Leonardo Cimino (Amityville II)
José Ferrer (Lawrence of Arabia)
Freddie Jones (Young Sherlock Holmes)
Richard Jordan (The Hunt For Red October)
Siân Phillips (Clash of The Titans 1981)
Jürgen Prochnow (Hitman: Agent 47)
Patrick Stewart (X-Men)
Sting (Brimstone & Treacle)
Dean Stockwell (Quantum Leap)
Max von Sydow (Conan The Barbarian)
Alicia Witt (Two Weerks Notice)
Sean Young (Blade Runner)
In the distant future the known universe is ruled by Padishah Emperor Shaddam IV. The most important substance in the empire is the drug known as melange or “the spice”. It has many special properties, such as extending life and expanding consciousness. The most profitable and important of its properties is its ability to assist the Spacing Guild with folding space, which allows safe, instantaneous interstellar travel.
Sensing a potential threat to spice production, the Guild sends an emissary to demand an explanation from the Emperor, who confidentially shares his plans to destroy House Atreides. The popularity of Duke Leto Atreides has grown, and he is suspected to be amassing a secret army, making him a threat to the Emperor. Shaddam’s plan is to give the Atreides control of the planet Arrakis (also known as Dune), the only source of spice, and to have them ambushed there by their longtime archenemies, the Harkonnens. The Navigator commands the Emperor to kill the Duke’s son, Paul Atreides, a young man who dreams prophetic visions of his purpose. The order draws the attention of the Bene Gesserit sisterhood, as Paul is tied to the centuries-long Bene Gesserit breeding program which seeks to produce the universe’s superbeing, the Kwisatz Haderach. Paul is tested by the Bene Gesserit Reverend Mother Gaius Helen Mohiam. Paul is forced to place his hand in a box which subjects him to excruciating pain. He passes to Mohiam’s satisfaction.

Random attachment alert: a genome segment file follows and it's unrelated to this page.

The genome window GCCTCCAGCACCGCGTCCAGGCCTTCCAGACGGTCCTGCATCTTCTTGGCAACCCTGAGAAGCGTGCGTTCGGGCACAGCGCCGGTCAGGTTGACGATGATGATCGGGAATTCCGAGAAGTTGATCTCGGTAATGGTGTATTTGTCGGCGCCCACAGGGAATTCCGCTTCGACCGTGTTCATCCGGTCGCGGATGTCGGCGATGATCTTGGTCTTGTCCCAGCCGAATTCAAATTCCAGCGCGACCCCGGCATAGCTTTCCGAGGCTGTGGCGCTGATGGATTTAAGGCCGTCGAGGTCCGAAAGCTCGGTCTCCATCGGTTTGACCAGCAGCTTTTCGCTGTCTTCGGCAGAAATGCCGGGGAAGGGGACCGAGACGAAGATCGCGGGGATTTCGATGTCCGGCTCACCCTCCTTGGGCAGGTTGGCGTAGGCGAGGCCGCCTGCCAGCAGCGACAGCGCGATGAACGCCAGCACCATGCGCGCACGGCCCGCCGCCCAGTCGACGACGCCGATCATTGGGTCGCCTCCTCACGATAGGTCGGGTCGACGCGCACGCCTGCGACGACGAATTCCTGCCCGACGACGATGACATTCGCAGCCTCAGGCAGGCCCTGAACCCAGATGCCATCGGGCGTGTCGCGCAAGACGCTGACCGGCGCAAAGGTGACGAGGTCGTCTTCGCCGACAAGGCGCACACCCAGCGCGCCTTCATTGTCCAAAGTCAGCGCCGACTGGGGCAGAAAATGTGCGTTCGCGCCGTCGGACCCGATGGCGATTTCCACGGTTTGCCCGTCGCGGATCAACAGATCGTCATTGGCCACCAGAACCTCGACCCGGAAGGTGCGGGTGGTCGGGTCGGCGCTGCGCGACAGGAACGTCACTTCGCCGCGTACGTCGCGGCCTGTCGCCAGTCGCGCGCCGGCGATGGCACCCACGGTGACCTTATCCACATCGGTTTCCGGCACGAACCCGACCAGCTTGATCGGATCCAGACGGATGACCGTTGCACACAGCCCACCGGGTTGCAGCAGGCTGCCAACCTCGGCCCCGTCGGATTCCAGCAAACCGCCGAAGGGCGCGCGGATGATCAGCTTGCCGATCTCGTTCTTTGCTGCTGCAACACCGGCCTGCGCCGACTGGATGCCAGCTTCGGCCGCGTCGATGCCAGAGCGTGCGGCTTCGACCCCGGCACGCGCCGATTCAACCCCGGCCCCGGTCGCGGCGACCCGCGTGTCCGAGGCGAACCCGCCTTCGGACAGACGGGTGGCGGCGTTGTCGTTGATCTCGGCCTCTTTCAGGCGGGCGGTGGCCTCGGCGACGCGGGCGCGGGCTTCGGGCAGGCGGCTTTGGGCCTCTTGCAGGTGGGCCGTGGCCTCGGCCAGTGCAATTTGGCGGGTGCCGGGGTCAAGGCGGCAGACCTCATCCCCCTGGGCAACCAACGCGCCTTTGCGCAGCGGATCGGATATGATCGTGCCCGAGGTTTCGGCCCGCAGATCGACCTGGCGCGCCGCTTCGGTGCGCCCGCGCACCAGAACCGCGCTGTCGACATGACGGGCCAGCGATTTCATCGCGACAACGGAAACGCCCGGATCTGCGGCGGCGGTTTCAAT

Meanwhile, on the industrial world of Giedi Prime, the sadistic Baron Vladimir Harkonnen tells his nephews Glossu Rabban and Feyd-Rautha about his plan to eliminate the Atreides by manipulating someone into betraying the Duke. The Atreides leave Caladan for Arrakis, a barren desert planet populated by gigantic sandworms and the Fremen, a mysterious people who have long held a prophecy that a messiah would come to lead them to freedom. Upon arrival on Arrakis, Leto is informed by one of his right-hand men, Duncan Idaho, that the Fremen have been underestimated, as they exist in vast numbers and could prove to be powerful allies. Leto gains the trust of Fremen, but before the Duke can establish an alliance with them, the Harkonnens launch their attack.While the Atreides had anticipated a trap, they are unable to withstand the attack, supported by the Emperor’s elite troops and aided by a traitor within House Atreides, Dr. Wellington Yueh. Captured, Leto dies in a failed attempt to assassinate the Baron Harkonnen using a poison gas capsule planted in his tooth by Dr. Yueh. Leto’s concubine Lady Jessica and his son Paul escape into the deep desert, where they join a band of Fremen, led by Stilgar. Paul emerges as Muad’Dib, the leader for whom the Fremen have been waiting. Paul teaches the Fremen to use the sonic weapons and targets mining production of spice. Within two years, spice production is effectively halted. The Spacing Guild warn the The Emperor of the situation on Arrakis. The Guild fears that Paul will consume the Water of Life. These fears are revealed to Paul in a prophetic dream; he drinks the Water of Life and enters into a trance. Awakening, he is transformed and gains control of the sandworms of Arrakis. He has discovered that water kept in huge caches by the Fremen can be used to destroy the spice. Paul has also seen into space and the future; the Emperor is amassing a huge invasion fleet above Arrakis to regain control of the planet and the spice.